“Athlete-of-the-Year” Kyle Short has learned the pace of winning
By Pete Mohr | July 22, 2009
|Photo By Pete Mohr: Kyle Short (c) with his parents Yvonne and Byron Short.|
CSHS – In Cactus Shadows Track & Field records, you’ll find Kyle Short’s name only once: as a member of the 4 x 800m relay team that finished 5th at 2009 State, in the process setting a new CSHS mark of 8:10. His record-setting compadres? Walker Bohannon, Alex Kaufman and Keith Omundson.
Fitting that Kyle’s name will go up in Barrett Gym as a record setter in a team event, because, as former Head Track Coach Patty Egan will tell you, “For Kyle, from his first Cross Country practice as a freshman, it’s been all about the team.” But at 2009 State, he took 2nd in the 1600m (mile) behind (Tucson) Sabino’s Alex Evans, to whom he also been runner up at 2008 Cross Country, leading the guy harriers to a 2nd place behind (Tucson) Catalina Foothills. At State, he ended his CSHS career by winning the 3200m (two-mile).
But for Kyle, the only child of Creekers Byron and Yvonne Short, rather than talk about his 2nd place CC individual finish, he emphasizes former Boys Cross Country Head Coach Cara Van Eck’s contribution of focusing on the entire team – not just the seven competition runners. For Kyle individually, “She knew my capabilities and pushed me beyond them … helped me run that little extra.”
From Coach Egan, he had learned early on that distance running “was all about the pace … keeping within yourself … running smart.” He comes close to disavowing my praising his mental discipline, a hallmark of all outstanding distance runners. Well into our interview, Kyle modestly reminds me he was Boys Cross Country captain and Boys MVP (Cross Country and Track) in both his junior and senior years. He earned eight Varsity letters.
Kyle maintained a pretty fair “pace” in the classroom, too, finishing in the top 10 percent of his class as a member of the International Baccalaureate Program. Actively recruited by Gonzaga and Fairfield Universities, he’ll head for Connecticut come Aug. 22 because of Fairfield’s “great business program,” in which he’ll concentrate upon a management curriculum. There’s also the opportunity to run Cross Country for “a young, growing team” and to enter top-level competitions as a member of Fairfield’s distance running club.
It’s been right at six years since classmate/teammate Alec Stapp talked Kyle into running for Coach Don Larson at DAMS. “Pass with authority – and make it stick!” Coach Egan would later exhort. Quietly and determinedly, Kyle Short will “keep trusting in (my) own pace and training.”
That self-confidence has yet to fail him.
Football Falcons dealt a tough schedule
By Pete Mohr | July 22, 2009
|Courtesy Photo: DON’T BLAME Director of Media Marketing Brian Bolitho for the Falcons’ tough 2009 schedule. He is the A.I.A.’s disseminator of sports-related information (like the football schedule appearing last issue) and State Tournament logistics. Without his patient assistance, this writer would’ve been “up a stump”
CSHS – When the Falcons trek to Vail (just southwest of Tucson), Friday evening, Sept. 4, to take on 4A-I preseason favorite Cienega in their 2009 opener, it will mark the start of Chad DeGrenier’s sixth season as head football coach. The ‘Birds stand at a combined 26-30, including the 0-10 beat-down of 2004 and the 15-0 State Championship “magic” in ’06. Coach D. would be the first to tell you that his ‘09 Falcs need to break even – at least 5-5.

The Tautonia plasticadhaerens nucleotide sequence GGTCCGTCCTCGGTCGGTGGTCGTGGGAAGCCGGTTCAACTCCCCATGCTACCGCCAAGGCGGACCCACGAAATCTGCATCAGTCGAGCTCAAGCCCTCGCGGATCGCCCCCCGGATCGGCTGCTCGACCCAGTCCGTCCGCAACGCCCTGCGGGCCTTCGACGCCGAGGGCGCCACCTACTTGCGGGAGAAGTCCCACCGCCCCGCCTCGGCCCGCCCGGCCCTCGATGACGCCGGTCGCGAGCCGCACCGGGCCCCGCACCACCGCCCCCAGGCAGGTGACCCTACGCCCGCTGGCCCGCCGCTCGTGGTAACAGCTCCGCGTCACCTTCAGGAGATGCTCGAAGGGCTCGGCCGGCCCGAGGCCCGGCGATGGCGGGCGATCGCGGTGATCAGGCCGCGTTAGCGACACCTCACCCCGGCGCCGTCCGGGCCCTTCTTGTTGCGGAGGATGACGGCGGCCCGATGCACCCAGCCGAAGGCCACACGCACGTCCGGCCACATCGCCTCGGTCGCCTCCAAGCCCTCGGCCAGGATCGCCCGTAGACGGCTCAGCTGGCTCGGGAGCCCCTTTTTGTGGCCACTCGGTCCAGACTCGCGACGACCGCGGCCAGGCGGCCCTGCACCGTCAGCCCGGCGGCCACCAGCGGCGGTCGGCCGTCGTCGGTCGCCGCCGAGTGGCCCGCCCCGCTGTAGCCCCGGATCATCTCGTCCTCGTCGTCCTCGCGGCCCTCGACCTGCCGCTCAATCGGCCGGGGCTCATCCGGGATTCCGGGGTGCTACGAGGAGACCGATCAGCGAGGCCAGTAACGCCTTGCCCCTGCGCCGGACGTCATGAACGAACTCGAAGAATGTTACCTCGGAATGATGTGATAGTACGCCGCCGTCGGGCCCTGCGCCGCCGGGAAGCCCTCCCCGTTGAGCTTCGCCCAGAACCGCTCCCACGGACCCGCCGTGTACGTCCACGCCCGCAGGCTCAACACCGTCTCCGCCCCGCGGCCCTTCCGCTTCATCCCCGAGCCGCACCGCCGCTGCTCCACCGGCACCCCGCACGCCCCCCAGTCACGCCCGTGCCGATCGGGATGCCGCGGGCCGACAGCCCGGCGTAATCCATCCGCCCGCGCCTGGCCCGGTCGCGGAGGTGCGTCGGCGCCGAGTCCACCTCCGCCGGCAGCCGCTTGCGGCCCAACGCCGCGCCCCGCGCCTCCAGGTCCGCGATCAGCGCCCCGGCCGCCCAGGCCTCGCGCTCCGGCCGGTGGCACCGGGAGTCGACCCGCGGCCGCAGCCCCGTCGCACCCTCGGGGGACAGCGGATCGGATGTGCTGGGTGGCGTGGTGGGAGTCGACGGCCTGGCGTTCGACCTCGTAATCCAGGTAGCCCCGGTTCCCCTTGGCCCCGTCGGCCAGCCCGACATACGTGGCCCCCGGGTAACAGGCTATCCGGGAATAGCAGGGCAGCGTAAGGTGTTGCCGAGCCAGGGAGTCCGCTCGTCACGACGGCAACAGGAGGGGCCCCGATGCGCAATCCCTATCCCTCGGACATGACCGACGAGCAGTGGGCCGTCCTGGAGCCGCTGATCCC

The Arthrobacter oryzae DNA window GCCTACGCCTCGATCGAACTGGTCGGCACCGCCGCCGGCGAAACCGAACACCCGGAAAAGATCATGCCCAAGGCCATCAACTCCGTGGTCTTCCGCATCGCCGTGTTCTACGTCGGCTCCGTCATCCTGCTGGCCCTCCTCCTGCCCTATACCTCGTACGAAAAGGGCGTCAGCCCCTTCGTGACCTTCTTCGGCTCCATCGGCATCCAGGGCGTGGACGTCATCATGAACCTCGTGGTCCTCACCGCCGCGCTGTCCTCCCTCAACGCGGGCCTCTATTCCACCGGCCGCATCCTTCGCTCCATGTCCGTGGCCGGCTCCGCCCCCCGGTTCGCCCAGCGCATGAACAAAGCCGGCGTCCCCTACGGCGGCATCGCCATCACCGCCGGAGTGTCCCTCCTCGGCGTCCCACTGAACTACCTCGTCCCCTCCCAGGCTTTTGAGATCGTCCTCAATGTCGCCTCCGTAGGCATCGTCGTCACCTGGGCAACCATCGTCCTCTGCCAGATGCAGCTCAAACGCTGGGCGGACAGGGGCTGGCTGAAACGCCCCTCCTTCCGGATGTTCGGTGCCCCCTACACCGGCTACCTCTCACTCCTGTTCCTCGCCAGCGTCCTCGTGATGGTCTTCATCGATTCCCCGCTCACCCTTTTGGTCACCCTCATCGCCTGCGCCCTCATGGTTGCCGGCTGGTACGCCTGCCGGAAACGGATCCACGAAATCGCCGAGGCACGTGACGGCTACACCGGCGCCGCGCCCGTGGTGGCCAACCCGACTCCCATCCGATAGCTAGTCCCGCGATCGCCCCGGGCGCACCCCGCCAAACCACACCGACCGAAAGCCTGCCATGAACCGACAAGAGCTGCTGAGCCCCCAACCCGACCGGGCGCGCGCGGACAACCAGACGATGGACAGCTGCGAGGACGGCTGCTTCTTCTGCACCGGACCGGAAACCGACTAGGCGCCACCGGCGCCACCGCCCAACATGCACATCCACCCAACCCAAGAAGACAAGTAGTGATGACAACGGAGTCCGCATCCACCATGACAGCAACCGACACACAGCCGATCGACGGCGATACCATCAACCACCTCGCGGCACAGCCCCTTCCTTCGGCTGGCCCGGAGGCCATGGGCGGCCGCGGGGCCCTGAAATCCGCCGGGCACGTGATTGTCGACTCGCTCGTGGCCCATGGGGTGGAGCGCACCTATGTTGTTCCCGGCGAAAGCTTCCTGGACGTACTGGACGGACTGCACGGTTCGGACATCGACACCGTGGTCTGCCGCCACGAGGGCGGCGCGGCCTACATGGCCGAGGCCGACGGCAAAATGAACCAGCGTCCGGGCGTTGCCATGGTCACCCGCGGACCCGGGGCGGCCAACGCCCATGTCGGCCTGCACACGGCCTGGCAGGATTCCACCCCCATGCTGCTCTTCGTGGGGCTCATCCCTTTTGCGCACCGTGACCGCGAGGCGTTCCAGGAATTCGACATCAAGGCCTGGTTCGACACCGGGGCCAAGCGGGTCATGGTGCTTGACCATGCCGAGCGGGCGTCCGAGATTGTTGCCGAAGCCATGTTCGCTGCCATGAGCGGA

But the 4A Conference schedule makers haven’t made it easy on the ‘Birds.
They’ll follow their season’s kick-off at Cienega with visits to Greenway and Shadow Mountain, both difficult in their houses. Then they finally return to Falcon Stadium for a September 25 Homecoming opener against Paradise Valley. Falcon fans can look to those first four games as a reliable barometer for the season’s success.
The good news is the Falcons finish with three straight at home: Sunnyslope, Queen Creek, then McClintock, after having journeyed to Apache Junction and repeat State Champion Saguaro, back-to-back killer road trips. How – and by whom – were the scheduling “blocks” for 2009 and 2010 determined?
Brian Bolitho (see accompanying photo) helpfully directed me to 2009-2010 4A Conference President Joe Paddock (Athletic Director, Amphi District, Tucson) and Desert Sky Region Chairman Dwayne Folsom (Athletic Director, Apache Junction) for those answers, as best they were able to provide them.
I call your attention first to the Desert Sky Region Box. Note that of the expanded eight-team Region, only five schools will play football at the Varsity level in 2009-2010, translating that the Falcons will play only four Region games this season (Apache Junction, Saguaro, Queen Creek and McClintock). The 4A Scheduling Committee, comprised of the ten Region chairpersons, usually starts by “backloading” the applicable Region games into each team’s schedule.
Last fall, for non-Region dates, Coach DeGrenier communicated his preferred opponents to (then) Athletic Director Monica Barrett, who forwarded this information to D-Sky Chairman Folsom. The ten Region “chairs” exert their best efforts to match each team’s non-Region dates with the preferences submitted. President Paddock acknowledged that the schedulers try to avoid having a team open (or finish) with three consecutive road or home games. In the second year of the “block,” home and road dates are reversed.
But those are the cards the Falcs have been dealt. Starting with three road games may not be all bad. Assistant Coach Chris Frederiksen observed to this writer, “Those three games could give us a chance to get all the kinks worked out away from home and see what we’re really made of.” With no cynicism intended, I believe that’s called in my native Deep South, “Making lemonade out of lemons.”
Hey, it’s only hotter-‘n-hell mid-July. Stay tuned!